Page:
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Provincial NDP push to ban Russian vodka empowers rightists in eastern Europe

Image: Flickr/alexxx-malev

In response to Ukrainian Canadian Congress campaigning, two NDP MLAs recently convinced the Alberta Gaming and Liquor Commission to withdraw a brand of Russian vodka from its stores. Alberta MLAs Deron Bilous and Jessica Littlewood argued that a hammer and sickle logo on a bottle of vodka was "offensive."

 Articulating a growing rightist effort to equate communism with Nazism in eastern Europe, Ukrainian Canadian Congress Alberta chapter president, Olesia Luciw-Andryjowycz, told the Edmonton Journal that the hammer and sickle was akin to "having a swastika on a bottle of cognac."

This is not the first attempt by provincial NDP members to ban Russian vodka. In response to the 2014 upheaval in Ukraine, a minister in the NDP government in Manitoba discussed a provincial ban on Russian vodka. At the same time, NDP MPP Cheri DiNovo tabled a motion in the Ontario legislature calling on government-run liquor stores to suspend sales of Russian Standard vodka.

In 2014 the right-wing nationalist Euro-Maidan movement ousted Viktor Yanukovych who was oscillating between the European Union and Russia. The U.S.-backed coup divided Ukraine politically, geographically and linguistically (Russian is the mother tongue of 30 per cent of Ukrainians).

After Yanukovych's ouster Russia reinforced its military presence -- or "seized" -- the southern area of Crimea and then organized a referendum on secession. Home to Moscow's major Baltic naval base, Crimea had long been part of Russia and the bulk of the population preferred Moscow's rule to the post-coup right-wing nationalist government in Kiev.

The federal NDP echoed the U.S. and Harper government's position on Ukraine. The day after Yanukovych fled, former NDP MP Olivia Chow told a Euro-Maidan Canada rally in Toronto, "we must be vigilant, we must ensure our government, our Canadian government, continues to keep an eye on the Ukraine to make sure that the Russians do not interfere."

Eighteen months after the coup, the Canadian Press reported that opposition protesters were camped in the Canadian embassy for a week during the February 2014 rebellion against Yanukovych. "Canada's embassy in Kyiv was used as a haven for several days by anti-government protesters during the uprising that toppled the regime of former president Viktor Yanukovych," the story noted.

Ottawa played a similar role during the "Orange Revolution" a decade earlier. In a story headlined "Agent Orange: Our secret role in Ukraine," Globe and Mail reporter Mark MacKinnon detailed how Canada funded a leading civil society opposition group, promised Ukraine's lead electoral commissioner Canadian citizenship if he did "the right thing" and paid for 500 Canadians of Ukrainian descent to observe the 2004-05 elections.

[Canadian ambassador to the Ukraine, Andrew Robinson] began to organize secret monthly meetings of western ambassadors, presiding over what he called 'donor coordination' sessions among 20 countries interested in seeing Mr. [presidential candidate Viktor] Yushchenko succeed. Eventually, he acted as the group's spokesman and became a prominent critic of the Kuchma government's heavy-handed media control. Canada also invested in a controversial exit poll, carried out on election day by Ukraine's Razumkov Centre and other groups that contradicted the official results showing Mr. Yanukovych [winning].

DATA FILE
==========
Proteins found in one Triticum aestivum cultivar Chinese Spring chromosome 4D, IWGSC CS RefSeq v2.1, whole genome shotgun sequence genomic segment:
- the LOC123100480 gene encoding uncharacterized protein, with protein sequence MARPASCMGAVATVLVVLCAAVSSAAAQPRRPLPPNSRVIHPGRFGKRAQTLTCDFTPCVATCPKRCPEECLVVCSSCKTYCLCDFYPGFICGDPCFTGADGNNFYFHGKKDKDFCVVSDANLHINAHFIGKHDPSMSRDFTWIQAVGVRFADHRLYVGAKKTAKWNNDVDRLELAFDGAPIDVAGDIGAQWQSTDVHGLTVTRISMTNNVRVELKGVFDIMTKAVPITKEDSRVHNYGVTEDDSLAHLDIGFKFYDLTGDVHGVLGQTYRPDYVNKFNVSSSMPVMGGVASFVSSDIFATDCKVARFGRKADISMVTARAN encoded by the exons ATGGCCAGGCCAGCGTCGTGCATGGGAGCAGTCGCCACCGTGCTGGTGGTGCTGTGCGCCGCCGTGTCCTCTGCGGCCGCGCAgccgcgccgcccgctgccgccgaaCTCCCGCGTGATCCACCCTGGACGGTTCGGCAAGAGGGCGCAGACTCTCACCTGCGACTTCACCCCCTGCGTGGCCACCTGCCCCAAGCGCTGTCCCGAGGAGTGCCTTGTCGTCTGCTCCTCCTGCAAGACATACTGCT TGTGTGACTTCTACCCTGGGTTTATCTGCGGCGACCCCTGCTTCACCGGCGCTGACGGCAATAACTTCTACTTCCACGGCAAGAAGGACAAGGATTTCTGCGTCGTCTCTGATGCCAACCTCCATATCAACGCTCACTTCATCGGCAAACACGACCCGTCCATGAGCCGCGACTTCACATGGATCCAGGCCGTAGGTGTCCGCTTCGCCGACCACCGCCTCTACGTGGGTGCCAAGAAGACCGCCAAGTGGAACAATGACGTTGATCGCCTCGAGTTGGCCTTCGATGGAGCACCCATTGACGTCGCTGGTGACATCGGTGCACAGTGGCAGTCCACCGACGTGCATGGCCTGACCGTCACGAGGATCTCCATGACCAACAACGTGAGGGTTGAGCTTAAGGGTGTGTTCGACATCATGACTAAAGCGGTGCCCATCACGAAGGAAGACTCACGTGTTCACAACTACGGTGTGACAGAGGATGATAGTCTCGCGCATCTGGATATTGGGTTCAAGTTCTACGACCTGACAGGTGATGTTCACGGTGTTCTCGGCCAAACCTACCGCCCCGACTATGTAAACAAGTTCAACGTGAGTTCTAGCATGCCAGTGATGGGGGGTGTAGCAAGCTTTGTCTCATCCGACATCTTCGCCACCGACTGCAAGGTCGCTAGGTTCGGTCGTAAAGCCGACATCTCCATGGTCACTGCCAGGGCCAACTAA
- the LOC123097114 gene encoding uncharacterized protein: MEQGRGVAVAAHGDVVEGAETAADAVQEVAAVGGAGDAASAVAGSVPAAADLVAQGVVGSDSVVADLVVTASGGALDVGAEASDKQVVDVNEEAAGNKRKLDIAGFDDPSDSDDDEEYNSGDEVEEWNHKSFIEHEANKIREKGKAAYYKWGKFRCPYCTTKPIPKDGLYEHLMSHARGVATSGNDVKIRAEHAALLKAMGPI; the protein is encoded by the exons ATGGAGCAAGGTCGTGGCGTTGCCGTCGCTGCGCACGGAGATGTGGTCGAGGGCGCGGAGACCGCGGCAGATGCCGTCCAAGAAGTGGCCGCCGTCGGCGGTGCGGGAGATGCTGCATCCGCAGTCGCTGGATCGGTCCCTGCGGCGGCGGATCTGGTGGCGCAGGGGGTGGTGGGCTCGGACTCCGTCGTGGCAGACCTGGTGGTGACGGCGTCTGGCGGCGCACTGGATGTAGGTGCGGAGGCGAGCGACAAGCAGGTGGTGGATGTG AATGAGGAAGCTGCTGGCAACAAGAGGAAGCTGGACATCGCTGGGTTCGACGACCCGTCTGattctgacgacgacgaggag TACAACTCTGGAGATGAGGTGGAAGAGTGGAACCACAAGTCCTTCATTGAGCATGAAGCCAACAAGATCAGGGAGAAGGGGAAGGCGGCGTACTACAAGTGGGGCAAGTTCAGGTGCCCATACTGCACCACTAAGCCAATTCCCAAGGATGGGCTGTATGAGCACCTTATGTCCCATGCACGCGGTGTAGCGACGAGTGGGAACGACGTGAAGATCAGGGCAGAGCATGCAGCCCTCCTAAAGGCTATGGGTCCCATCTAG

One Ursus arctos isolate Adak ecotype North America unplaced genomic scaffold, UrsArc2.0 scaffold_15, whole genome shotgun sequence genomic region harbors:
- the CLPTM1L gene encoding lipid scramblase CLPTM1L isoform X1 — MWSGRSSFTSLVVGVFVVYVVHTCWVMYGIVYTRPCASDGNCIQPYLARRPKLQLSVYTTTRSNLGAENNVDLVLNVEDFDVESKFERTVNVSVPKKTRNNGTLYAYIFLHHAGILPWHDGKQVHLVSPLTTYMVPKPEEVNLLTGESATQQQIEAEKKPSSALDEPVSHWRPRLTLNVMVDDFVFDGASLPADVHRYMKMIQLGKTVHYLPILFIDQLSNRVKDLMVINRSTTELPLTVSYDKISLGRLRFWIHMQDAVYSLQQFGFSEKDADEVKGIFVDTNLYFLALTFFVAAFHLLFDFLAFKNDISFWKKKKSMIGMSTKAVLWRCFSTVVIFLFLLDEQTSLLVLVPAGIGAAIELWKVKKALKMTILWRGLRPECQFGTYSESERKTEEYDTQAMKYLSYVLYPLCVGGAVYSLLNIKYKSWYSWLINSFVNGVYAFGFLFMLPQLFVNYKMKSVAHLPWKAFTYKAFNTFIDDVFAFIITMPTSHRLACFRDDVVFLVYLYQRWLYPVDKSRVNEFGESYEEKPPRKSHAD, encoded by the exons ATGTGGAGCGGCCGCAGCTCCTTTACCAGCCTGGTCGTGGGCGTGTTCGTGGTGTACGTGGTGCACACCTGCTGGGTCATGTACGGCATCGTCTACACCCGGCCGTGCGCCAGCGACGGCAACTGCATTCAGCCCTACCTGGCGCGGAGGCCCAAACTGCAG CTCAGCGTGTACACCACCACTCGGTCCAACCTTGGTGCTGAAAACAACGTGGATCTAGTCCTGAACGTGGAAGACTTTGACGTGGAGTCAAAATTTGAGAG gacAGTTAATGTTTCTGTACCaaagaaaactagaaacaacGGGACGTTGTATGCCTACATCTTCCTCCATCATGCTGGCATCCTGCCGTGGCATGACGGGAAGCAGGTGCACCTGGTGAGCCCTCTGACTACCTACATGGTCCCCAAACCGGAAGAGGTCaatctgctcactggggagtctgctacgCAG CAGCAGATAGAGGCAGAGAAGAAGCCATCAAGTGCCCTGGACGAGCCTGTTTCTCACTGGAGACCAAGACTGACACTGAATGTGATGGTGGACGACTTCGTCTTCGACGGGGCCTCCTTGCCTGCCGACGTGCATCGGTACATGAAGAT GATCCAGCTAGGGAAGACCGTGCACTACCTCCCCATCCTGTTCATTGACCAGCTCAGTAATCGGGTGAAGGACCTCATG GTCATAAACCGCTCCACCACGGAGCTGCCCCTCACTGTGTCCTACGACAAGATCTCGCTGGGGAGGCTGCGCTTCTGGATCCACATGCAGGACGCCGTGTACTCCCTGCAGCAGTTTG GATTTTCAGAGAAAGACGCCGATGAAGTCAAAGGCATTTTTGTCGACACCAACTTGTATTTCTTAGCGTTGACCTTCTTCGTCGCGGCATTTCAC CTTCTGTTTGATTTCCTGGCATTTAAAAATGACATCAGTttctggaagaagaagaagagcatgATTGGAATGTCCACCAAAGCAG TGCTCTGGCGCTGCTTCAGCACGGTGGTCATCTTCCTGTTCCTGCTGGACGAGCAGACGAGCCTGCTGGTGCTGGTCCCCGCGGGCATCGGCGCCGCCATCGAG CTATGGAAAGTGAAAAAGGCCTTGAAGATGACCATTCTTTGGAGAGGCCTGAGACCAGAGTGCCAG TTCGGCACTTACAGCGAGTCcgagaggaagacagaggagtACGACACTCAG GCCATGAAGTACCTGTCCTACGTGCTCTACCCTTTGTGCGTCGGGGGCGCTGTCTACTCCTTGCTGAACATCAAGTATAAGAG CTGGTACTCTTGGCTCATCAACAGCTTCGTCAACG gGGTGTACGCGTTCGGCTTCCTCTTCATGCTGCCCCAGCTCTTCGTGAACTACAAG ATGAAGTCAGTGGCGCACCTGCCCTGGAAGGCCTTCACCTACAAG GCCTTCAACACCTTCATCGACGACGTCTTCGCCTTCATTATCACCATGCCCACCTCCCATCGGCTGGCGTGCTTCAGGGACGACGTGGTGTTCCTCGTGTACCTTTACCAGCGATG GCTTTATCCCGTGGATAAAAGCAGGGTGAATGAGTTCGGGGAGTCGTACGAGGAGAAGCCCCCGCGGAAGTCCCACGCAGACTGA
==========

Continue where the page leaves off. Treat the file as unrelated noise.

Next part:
Indifferent to Canada's interference in Ukrainian affairs, during the 2015 federal election leaders debate Thomas Mulcair said, "with regard to Ukraine, yes, Putin is a danger. We stand firmly with Ukraine against the aggression by Russia." The NDP leader also reiterated the party's call for harsher measures against Russian officials, naming two businessmen whom he said should be added to Canada's list of Russians targeted for sanctions.

In March 2014 NDP foreign critic Paul Dewar released a statement calling for "travel bans against certain Russian officials and suspending trade with Russia's military sector." Five months later the NDP put out a press release under the headline "Conservatives shield Russian business elite from sanctions: Toothless sanctions are out of step with Canada's closest allies." In 2017, NDP foreign critic Hélène Laverdière described a bill modelled after the U.S. Magnitsky Act -- that would further strain relations between Ottawa and Moscow by sanctioning Russian officials -- an "important step to support the Global Magnitsky movement."

In summer 2016 NDP defence critic Randall Garrison expressed support for Canada leading a NATO battle group to Latvia as part of a ratcheting up of tensions with Russia. Four hundred and fifty Canadian troops are currently leading a 1,000-strong NATO force in Latvia while the U.S., Britain and Germany head missions in Poland, Lithuania and Estonia. As vice-chair of Parliament's Standing Committee on National Defence, Garrison endorsed a December report titled "Canada's support to Ukraine in crisis and armed conflict." It denounced Russia's "war of aggression against Ukraine" and lauded Canada's "support of Ukraine in its fight against Russia."

Deploying Canadian troops to the Russian border and Alberta MLAs pushing to ban Russian vodka both empower rightists in eastern Europe. They are part of a troubling game of brinksmanship with Russia.

Is this really in Canada's interest?

Image: Flickr/alexxx-malev

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